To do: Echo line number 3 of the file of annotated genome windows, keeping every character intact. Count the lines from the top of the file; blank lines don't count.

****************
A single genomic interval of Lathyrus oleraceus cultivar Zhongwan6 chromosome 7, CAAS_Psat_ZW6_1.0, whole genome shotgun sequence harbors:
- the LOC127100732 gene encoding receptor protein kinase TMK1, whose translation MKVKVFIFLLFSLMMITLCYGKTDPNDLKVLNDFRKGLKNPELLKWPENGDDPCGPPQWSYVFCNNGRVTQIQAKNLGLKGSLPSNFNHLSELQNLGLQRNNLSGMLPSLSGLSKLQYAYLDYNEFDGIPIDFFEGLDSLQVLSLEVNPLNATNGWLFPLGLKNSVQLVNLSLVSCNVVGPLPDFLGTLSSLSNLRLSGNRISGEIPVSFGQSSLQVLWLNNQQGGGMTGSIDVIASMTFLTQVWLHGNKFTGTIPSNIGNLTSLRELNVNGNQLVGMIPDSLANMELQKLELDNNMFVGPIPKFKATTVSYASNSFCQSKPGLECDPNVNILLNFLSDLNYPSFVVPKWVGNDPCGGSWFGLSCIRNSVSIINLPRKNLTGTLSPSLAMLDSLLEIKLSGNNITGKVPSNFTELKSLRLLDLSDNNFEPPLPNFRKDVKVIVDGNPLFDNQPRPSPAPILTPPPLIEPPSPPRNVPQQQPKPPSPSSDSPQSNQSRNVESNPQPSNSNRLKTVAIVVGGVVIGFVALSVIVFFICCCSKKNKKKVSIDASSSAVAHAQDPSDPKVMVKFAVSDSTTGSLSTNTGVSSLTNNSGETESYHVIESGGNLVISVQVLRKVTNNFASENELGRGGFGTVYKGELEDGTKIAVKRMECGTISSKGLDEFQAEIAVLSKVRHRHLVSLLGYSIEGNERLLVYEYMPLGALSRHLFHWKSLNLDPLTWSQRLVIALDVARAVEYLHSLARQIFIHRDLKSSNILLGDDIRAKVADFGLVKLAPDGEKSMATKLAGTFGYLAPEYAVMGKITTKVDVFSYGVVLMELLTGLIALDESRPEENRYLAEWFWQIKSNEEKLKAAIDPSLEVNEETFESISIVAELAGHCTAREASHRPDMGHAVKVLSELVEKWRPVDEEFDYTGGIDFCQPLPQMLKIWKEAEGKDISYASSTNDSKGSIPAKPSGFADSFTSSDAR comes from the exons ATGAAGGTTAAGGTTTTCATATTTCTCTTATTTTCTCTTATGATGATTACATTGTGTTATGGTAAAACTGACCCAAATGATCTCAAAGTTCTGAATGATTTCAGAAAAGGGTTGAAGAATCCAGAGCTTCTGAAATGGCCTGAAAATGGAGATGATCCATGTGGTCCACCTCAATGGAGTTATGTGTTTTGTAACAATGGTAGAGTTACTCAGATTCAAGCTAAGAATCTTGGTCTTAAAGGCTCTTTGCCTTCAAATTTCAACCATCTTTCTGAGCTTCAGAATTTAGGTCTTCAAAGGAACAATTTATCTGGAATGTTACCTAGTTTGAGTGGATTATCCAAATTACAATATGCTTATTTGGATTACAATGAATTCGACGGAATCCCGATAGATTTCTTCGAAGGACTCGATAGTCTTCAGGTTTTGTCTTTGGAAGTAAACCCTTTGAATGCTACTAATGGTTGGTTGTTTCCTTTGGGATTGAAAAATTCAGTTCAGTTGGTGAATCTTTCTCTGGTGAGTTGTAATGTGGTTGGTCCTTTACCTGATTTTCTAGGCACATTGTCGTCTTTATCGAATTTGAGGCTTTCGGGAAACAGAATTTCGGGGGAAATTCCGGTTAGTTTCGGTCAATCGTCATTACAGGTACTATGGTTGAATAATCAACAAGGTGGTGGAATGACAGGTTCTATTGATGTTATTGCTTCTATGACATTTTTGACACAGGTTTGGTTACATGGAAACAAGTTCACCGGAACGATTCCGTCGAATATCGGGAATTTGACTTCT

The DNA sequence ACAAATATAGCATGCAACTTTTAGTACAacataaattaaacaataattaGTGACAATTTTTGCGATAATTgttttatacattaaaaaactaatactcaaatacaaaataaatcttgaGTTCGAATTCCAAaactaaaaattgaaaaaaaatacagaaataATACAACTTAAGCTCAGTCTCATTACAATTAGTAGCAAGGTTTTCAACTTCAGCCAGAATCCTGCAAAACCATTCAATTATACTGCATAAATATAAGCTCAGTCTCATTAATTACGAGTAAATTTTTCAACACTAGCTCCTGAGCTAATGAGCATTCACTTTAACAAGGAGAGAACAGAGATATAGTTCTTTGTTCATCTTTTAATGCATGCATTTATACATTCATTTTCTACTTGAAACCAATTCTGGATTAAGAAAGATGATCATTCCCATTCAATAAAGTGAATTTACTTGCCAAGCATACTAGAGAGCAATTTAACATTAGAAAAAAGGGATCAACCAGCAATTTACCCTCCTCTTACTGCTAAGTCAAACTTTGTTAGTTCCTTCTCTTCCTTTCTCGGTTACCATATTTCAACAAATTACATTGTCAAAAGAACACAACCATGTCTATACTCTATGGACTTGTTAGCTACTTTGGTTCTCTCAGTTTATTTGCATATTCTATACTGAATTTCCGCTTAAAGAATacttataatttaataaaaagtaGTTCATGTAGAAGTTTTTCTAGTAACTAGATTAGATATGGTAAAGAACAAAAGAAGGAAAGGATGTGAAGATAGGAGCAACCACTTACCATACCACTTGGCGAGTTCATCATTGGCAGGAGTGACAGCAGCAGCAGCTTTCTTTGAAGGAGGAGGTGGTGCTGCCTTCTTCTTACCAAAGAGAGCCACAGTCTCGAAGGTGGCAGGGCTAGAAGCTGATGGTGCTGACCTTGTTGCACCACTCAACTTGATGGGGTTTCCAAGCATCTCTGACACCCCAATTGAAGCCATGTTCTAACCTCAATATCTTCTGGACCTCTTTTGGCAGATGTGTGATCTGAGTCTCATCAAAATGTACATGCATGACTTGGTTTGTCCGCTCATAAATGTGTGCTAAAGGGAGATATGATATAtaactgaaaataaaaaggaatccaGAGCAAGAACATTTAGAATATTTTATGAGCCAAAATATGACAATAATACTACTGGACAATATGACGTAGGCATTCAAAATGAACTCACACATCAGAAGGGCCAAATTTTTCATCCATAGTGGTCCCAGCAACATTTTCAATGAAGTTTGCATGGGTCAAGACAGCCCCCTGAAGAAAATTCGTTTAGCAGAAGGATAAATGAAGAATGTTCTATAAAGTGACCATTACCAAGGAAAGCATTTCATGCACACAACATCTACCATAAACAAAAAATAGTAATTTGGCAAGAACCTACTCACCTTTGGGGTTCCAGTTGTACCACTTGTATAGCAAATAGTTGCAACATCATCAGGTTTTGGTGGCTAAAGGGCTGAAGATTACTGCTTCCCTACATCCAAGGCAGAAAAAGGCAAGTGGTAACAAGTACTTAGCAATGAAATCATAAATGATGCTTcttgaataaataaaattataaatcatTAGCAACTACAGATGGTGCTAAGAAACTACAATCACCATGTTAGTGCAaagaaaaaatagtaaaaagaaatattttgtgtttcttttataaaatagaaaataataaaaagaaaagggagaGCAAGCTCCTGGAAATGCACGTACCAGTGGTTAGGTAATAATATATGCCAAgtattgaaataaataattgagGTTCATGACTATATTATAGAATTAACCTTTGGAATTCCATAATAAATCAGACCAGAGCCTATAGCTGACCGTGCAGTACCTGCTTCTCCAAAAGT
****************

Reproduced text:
The DNA sequence ACAAATATAGCATGCAACTTTTAGTACAacataaattaaacaataattaGTGACAATTTTTGCGATAATTgttttatacattaaaaaactaatactcaaatacaaaataaatcttgaGTTCGAATTCCAAaactaaaaattgaaaaaaaatacagaaataATACAACTTAAGCTCAGTCTCATTACAATTAGTAGCAAGGTTTTCAACTTCAGCCAGAATCCTGCAAAACCATTCAATTATACTGCATAAATATAAGCTCAGTCTCATTAATTACGAGTAAATTTTTCAACACTAGCTCCTGAGCTAATGAGCATTCACTTTAACAAGGAGAGAACAGAGATATAGTTCTTTGTTCATCTTTTAATGCATGCATTTATACATTCATTTTCTACTTGAAACCAATTCTGGATTAAGAAAGATGATCATTCCCATTCAATAAAGTGAATTTACTTGCCAAGCATACTAGAGAGCAATTTAACATTAGAAAAAAGGGATCAACCAGCAATTTACCCTCCTCTTACTGCTAAGTCAAACTTTGTTAGTTCCTTCTCTTCCTTTCTCGGTTACCATATTTCAACAAATTACATTGTCAAAAGAACACAACCATGTCTATACTCTATGGACTTGTTAGCTACTTTGGTTCTCTCAGTTTATTTGCATATTCTATACTGAATTTCCGCTTAAAGAATacttataatttaataaaaagtaGTTCATGTAGAAGTTTTTCTAGTAACTAGATTAGATATGGTAAAGAACAAAAGAAGGAAAGGATGTGAAGATAGGAGCAACCACTTACCATACCACTTGGCGAGTTCATCATTGGCAGGAGTGACAGCAGCAGCAGCTTTCTTTGAAGGAGGAGGTGGTGCTGCCTTCTTCTTACCAAAGAGAGCCACAGTCTCGAAGGTGGCAGGGCTAGAAGCTGATGGTGCTGACCTTGTTGCACCACTCAACTTGATGGGGTTTCCAAGCATCTCTGACACCCCAATTGAAGCCATGTTCTAACCTCAATATCTTCTGGACCTCTTTTGGCAGATGTGTGATCTGAGTCTCATCAAAATGTACATGCATGACTTGGTTTGTCCGCTCATAAATGTGTGCTAAAGGGAGATATGATATAtaactgaaaataaaaaggaatccaGAGCAAGAACATTTAGAATATTTTATGAGCCAAAATATGACAATAATACTACTGGACAATATGACGTAGGCATTCAAAATGAACTCACACATCAGAAGGGCCAAATTTTTCATCCATAGTGGTCCCAGCAACATTTTCAATGAAGTTTGCATGGGTCAAGACAGCCCCCTGAAGAAAATTCGTTTAGCAGAAGGATAAATGAAGAATGTTCTATAAAGTGACCATTACCAAGGAAAGCATTTCATGCACACAACATCTACCATAAACAAAAAATAGTAATTTGGCAAGAACCTACTCACCTTTGGGGTTCCAGTTGTACCACTTGTATAGCAAATAGTTGCAACATCATCAGGTTTTGGTGGCTAAAGGGCTGAAGATTACTGCTTCCCTACATCCAAGGCAGAAAAAGGCAAGTGGTAACAAGTACTTAGCAATGAAATCATAAATGATGCTTcttgaataaataaaattataaatcatTAGCAACTACAGATGGTGCTAAGAAACTACAATCACCATGTTAGTGCAaagaaaaaatagtaaaaagaaatattttgtgtttcttttataaaatagaaaataataaaaagaaaagggagaGCAAGCTCCTGGAAATGCACGTACCAGTGGTTAGGTAATAATATATGCCAAgtattgaaataaataattgagGTTCATGACTATATTATAGAATTAACCTTTGGAATTCCATAATAAATCAGACCAGAGCCTATAGCTGACCGTGCAGTACCTGCTTCTCCAAAAGT